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They’d been told there would be a full diplomatic commission.  The Black Divine and four Grand Clerics, all with their High Clerics and respective entourages in toe.  After all, the Breech is a menace to everyone, and has even begun to affect the magisters in Tevinter.  The Imperial Chantry had been the one to reach out in the end, looking for cooperation with the Inquisition.  Strength in numbers, or something along those lines…

However, Ellana feels it is a poor omen when only one carriage pulls though the Skyhold gates that morning.

“I thought we were expecting a larger group than this?” she asks Cassandra, standing at the ramparts overlooking the gates.  Cassandra frowns beside her.

“That was my understanding as well,” she answers, squinting to get a better look. 

Ellana nods, watching as the carriage slows to a halt once inside the fortress’s walls.  It’s a beautiful apparatus, pitch black and gleaming in the morning sunlight, its silver points polished and shining.  The driver steps down from his perch once the two white stallions settle in their harnesses, and looks to the Inquisition’s welcoming party.  Josephine extends her hand to welcome him, while Cullen hovers close behind, laying a hand on one of the horses’ necks.  He seems equally as confused as she is by the lack of envoys, but judging by Josephine’s response, she’s covering up her own bewilderment with her usual diplomatic grace...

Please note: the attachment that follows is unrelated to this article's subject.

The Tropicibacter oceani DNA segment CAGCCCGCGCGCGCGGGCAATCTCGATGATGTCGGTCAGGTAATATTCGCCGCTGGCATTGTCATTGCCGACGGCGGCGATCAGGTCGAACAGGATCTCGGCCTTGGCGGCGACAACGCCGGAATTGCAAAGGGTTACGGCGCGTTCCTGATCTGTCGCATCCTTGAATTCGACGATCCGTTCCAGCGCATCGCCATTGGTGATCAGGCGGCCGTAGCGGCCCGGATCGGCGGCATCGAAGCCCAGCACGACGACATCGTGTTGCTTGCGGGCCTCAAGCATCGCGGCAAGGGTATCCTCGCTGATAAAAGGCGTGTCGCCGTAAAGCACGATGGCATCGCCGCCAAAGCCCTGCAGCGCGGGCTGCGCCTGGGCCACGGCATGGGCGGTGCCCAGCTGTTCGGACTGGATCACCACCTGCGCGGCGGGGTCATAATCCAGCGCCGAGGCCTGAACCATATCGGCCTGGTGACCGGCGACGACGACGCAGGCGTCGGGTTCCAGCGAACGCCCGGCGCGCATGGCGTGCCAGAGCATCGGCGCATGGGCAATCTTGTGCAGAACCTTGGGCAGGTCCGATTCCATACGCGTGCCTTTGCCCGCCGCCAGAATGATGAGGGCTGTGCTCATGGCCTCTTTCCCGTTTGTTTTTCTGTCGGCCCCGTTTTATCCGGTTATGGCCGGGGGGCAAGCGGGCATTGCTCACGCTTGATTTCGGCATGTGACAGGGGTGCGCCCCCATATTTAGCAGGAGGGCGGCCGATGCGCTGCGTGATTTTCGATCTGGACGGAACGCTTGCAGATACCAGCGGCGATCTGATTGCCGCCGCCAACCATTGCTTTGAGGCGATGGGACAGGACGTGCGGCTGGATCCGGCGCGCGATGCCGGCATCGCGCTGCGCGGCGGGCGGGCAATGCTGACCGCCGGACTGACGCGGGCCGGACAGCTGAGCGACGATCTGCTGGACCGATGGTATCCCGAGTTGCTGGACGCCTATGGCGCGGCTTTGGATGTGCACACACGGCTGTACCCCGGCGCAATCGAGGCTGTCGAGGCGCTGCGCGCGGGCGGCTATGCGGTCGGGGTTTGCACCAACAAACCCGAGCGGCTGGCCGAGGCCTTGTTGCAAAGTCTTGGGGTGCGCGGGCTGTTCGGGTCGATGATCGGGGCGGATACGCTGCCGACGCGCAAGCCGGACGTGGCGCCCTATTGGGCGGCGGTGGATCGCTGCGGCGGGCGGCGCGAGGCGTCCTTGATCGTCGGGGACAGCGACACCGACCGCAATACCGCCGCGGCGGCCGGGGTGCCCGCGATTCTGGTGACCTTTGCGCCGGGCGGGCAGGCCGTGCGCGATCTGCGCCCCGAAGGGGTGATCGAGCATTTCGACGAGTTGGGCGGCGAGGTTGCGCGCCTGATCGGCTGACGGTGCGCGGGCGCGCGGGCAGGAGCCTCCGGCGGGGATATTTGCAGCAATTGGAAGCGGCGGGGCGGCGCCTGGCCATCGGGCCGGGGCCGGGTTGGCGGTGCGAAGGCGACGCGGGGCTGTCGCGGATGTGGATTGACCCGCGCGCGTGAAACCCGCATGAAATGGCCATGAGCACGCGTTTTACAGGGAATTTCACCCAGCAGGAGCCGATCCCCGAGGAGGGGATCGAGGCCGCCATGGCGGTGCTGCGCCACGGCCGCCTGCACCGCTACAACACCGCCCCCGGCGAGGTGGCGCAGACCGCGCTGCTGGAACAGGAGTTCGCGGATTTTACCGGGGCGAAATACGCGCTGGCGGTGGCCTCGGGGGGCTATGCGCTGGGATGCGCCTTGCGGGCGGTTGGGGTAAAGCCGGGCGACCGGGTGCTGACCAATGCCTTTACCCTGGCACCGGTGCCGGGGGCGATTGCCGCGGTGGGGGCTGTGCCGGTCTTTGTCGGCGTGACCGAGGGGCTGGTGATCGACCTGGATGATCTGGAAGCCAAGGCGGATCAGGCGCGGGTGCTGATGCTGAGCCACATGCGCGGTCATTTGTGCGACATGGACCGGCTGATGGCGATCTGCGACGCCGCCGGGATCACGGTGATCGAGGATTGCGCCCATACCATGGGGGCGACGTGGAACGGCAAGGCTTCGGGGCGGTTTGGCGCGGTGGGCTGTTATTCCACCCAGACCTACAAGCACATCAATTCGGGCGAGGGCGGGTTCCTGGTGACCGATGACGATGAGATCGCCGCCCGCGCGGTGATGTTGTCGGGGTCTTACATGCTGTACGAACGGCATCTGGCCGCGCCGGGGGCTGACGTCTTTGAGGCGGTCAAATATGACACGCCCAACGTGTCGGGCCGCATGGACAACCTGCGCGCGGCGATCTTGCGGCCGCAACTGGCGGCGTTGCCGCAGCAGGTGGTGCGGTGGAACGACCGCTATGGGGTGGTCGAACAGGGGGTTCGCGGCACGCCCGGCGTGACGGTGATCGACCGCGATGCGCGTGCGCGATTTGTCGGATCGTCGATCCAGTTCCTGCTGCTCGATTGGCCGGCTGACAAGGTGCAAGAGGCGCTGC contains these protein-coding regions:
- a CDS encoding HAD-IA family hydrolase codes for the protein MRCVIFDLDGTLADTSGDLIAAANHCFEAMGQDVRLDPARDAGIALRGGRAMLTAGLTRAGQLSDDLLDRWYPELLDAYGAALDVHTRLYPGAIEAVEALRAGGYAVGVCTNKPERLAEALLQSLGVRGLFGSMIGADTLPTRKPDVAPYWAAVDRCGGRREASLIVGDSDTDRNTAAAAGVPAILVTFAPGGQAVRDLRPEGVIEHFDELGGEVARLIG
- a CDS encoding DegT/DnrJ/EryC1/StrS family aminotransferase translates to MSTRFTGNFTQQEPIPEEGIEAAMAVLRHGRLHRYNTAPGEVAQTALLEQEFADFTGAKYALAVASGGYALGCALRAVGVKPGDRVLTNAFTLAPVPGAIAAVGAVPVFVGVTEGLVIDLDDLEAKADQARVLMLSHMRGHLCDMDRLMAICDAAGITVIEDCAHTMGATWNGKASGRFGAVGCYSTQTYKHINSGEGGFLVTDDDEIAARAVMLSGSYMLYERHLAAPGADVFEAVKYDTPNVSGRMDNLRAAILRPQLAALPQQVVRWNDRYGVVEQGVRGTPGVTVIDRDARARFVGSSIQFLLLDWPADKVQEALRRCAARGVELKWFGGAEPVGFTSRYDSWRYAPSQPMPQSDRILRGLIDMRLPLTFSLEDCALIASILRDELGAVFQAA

The door to the carriage opens, and Ellana watches as a man steps down from the cabin.  She cannot see him well as far away as she is on the battlements, but she can see enough…  Black leather armor from head to toe, and a silver mask.  She can remember Josephine’s brief from days earlier.

The High Clerics wear a silver mask at all times while in public to symbolize their selfless devotion to the Maker.  The Imperial Chantry considers it a breach of their sacrament, and a cardinal sin, to remove their mask in the presence of any who are not family…

So one High Cleric then.  She watches him smooth down his leathers and secure his mask more firmly in place, before turning back to the open carriage door.  He extends a gloved hand and escorts another High Cleric, the leathers and mask identical, down from the cabin.  This one is a woman, though, her feminine frame and hourglass figure a giveaway. 

“I thought only men served in the Imperial Chantry,” Cassandra notes, while the woman dusts herself off and adjusts her mask.